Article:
Mr. Smith: man who wears many hats (or vests)

Assistant Principal, Mayor of Gowanda and more


Mrs. Giancola

Mr. Smith, who fills many roles, always greets everyone with a smile and a kind word.

Michele Jackson, Staff Writer

Mr. David Smith – a name nearly everyone in our town recognizes and one of the most caring people I’ve ever had the pleasure to write about.

He is an incredibly hard-working man, who not only is the assistant principal of both the middle school and high school, but also serves as the mayor of Gowanda, the police commissioner, a prison minister, a member of a small group bible study, a leader of the church, an organizer of a mentor program at the school, and a member of the Cattaraugus County Health Board.

When I heard him listing of all of these things, I, first of all, couldn’t fathom how one person could possibly be able to do all of that, how anyone could fit all of that into his life.

Mr. Smith said, “Time management has been hard, but I keep lots of lists and go day by day.” He also went on to explain how his team and wife have definitely helped him along the way.

We also discussed if the students who got into a lot of trouble now take him more seriously since he has become mayor. His response was that he likes to keep the two different job separate, but at the end of the day having such a big role in the community helps to deal with the families.

I was beyond interested to hear about what progress we’ve made with the town and it turns out he’s helped to set aside $6.7 million for flood prevention.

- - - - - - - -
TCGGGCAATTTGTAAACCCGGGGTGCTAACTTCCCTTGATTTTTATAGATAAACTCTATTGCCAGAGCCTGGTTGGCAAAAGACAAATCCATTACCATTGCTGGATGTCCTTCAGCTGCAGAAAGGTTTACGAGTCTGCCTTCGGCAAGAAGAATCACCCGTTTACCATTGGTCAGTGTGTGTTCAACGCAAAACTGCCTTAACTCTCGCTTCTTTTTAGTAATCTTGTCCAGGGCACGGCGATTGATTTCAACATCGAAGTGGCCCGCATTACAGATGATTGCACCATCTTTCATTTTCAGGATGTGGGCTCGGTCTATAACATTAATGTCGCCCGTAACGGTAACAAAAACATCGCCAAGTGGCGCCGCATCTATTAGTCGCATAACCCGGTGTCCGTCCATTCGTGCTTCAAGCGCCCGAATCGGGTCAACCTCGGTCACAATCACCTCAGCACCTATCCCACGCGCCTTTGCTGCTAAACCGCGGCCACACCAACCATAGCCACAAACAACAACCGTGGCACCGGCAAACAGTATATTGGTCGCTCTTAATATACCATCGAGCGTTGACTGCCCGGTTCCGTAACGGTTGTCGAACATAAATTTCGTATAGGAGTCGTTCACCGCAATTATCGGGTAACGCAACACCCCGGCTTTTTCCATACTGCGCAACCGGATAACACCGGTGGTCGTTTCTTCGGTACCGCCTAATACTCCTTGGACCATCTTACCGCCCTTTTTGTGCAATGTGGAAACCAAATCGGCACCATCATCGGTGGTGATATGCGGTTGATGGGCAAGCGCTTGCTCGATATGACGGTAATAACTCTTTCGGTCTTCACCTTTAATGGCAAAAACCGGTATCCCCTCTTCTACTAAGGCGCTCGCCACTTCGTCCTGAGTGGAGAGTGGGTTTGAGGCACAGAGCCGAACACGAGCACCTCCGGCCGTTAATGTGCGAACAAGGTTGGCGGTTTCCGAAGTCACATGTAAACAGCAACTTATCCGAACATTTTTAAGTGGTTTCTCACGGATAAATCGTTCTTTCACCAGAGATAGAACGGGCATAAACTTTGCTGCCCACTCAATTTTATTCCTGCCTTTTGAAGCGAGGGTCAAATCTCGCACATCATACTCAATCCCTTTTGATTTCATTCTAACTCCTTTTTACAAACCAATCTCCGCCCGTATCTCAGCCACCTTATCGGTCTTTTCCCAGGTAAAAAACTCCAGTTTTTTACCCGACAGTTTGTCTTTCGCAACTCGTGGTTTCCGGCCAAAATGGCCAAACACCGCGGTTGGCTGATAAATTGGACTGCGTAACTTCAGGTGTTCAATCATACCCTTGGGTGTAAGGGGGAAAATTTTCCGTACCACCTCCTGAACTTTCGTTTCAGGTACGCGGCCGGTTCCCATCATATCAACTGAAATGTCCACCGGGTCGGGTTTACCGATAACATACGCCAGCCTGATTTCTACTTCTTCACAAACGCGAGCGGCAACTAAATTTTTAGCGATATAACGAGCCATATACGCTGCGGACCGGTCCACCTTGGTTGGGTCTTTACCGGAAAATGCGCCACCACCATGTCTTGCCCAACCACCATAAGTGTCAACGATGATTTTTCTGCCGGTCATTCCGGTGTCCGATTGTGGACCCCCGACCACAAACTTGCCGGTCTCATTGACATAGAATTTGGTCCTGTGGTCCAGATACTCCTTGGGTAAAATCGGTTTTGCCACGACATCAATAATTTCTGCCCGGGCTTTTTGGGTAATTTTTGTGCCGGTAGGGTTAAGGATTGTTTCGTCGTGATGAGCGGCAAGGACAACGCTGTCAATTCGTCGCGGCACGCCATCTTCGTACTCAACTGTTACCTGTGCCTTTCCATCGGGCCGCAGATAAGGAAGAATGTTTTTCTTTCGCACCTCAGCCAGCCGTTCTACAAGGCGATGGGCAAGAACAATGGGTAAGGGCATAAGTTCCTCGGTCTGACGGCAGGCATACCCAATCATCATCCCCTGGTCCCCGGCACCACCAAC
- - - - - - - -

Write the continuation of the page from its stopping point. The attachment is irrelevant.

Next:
According to Mr. Smith, when the project is finished, it will “keep the village from ever being devastated again.”

When Mr. Smith told me that the 2009 flood was what motivated him to run for the mayor’s office, I could tell this project was very important to him.

As far as school is concerned, I’m always interested in seeing teachers’ and administrators’ priorities for the district. Mr. Smith replied with, “A positive relationship with the students. Sometimes we focus too much on tests, class rankings, etcetera. We can NEVER lose our focus on what the most important part of the school is: our students.”

I again could feel his passion for the students. It was refreshing to see a higher up in the district not be so primarily focused on our grades. However, it isn’t always easy.

Mr. Smith said that if there was one thing he’d want to change in the district, it’s how many students get so easily dragged down by drugs and alcohol. He added, “If I could wave a magic wand I’d keep drugs and alcohol away from the students. I’ve seen it ruin so many lives and good families.”

Finally, I asked what advice Mr. Smith would give high school students and his answer has stuck with me even days later as I’m writing this. “Step one: Believe in yourself; God made you great and beautiful. Step two: Don’t be afraid to work for what you want; our country has its problems, but it’s still the best country in the world because in most cases you can create a great life for yourself if you’re willing to work hard for it. Step 3: Focus on helping others; you will be surprised how much help you get in return.”